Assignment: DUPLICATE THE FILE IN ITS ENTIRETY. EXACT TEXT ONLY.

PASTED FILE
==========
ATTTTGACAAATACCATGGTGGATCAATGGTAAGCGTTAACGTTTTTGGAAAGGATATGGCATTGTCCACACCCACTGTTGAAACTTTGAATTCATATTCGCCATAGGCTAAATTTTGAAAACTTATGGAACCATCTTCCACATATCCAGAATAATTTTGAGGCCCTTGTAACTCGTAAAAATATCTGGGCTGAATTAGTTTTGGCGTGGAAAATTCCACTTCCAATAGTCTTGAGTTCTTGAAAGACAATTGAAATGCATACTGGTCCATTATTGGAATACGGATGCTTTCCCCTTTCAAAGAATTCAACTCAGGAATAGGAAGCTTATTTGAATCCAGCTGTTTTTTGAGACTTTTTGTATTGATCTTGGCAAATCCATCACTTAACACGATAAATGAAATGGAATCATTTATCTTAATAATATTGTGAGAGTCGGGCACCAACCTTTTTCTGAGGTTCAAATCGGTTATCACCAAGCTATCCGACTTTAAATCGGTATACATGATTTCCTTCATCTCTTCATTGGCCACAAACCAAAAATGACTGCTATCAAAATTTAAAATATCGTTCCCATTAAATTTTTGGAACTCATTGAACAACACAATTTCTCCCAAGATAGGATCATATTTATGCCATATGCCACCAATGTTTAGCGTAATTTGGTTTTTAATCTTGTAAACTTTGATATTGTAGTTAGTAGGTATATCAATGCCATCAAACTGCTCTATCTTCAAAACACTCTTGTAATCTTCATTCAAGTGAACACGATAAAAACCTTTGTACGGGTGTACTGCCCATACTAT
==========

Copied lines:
ATTTTGACAAATACCATGGTGGATCAATGGTAAGCGTTAACGTTTTTGGAAAGGATATGGCATTGTCCACACCCACTGTTGAAACTTTGAATTCATATTCGCCATAGGCTAAATTTTGAAAACTTATGGAACCATCTTCCACATATCCAGAATAATTTTGAGGCCCTTGTAACTCGTAAAAATATCTGGGCTGAATTAGTTTTGGCGTGGAAAATTCCACTTCCAATAGTCTTGAGTTCTTGAAAGACAATTGAAATGCATACTGGTCCATTATTGGAATACGGATGCTTTCCCCTTTCAAAGAATTCAACTCAGGAATAGGAAGCTTATTTGAATCCAGCTGTTTTTTGAGACTTTTTGTATTGATCTTGGCAAATCCATCACTTAACACGATAAATGAAATGGAATCATTTATCTTAATAATATTGTGAGAGTCGGGCACCAACCTTTTTCTGAGGTTCAAATCGGTTATCACCAAGCTATCCGACTTTAAATCGGTATACATGATTTCCTTCATCTCTTCATTGGCCACAAACCAAAAATGACTGCTATCAAAATTTAAAATATCGTTCCCATTAAATTTTTGGAACTCATTGAACAACACAATTTCTCCCAAGATAGGATCATATTTATGCCATATGCCACCAATGTTTAGCGTAATTTGGTTTTTAATCTTGTAAACTTTGATATTGTAGTTAGTAGGTATATCAATGCCATCAAACTGCTCTATCTTCAAAACACTCTTGTAATCTTCATTCAAGTGAACACGATAAAAACCTTTGTACGGGTGTACTGCCCATACTAT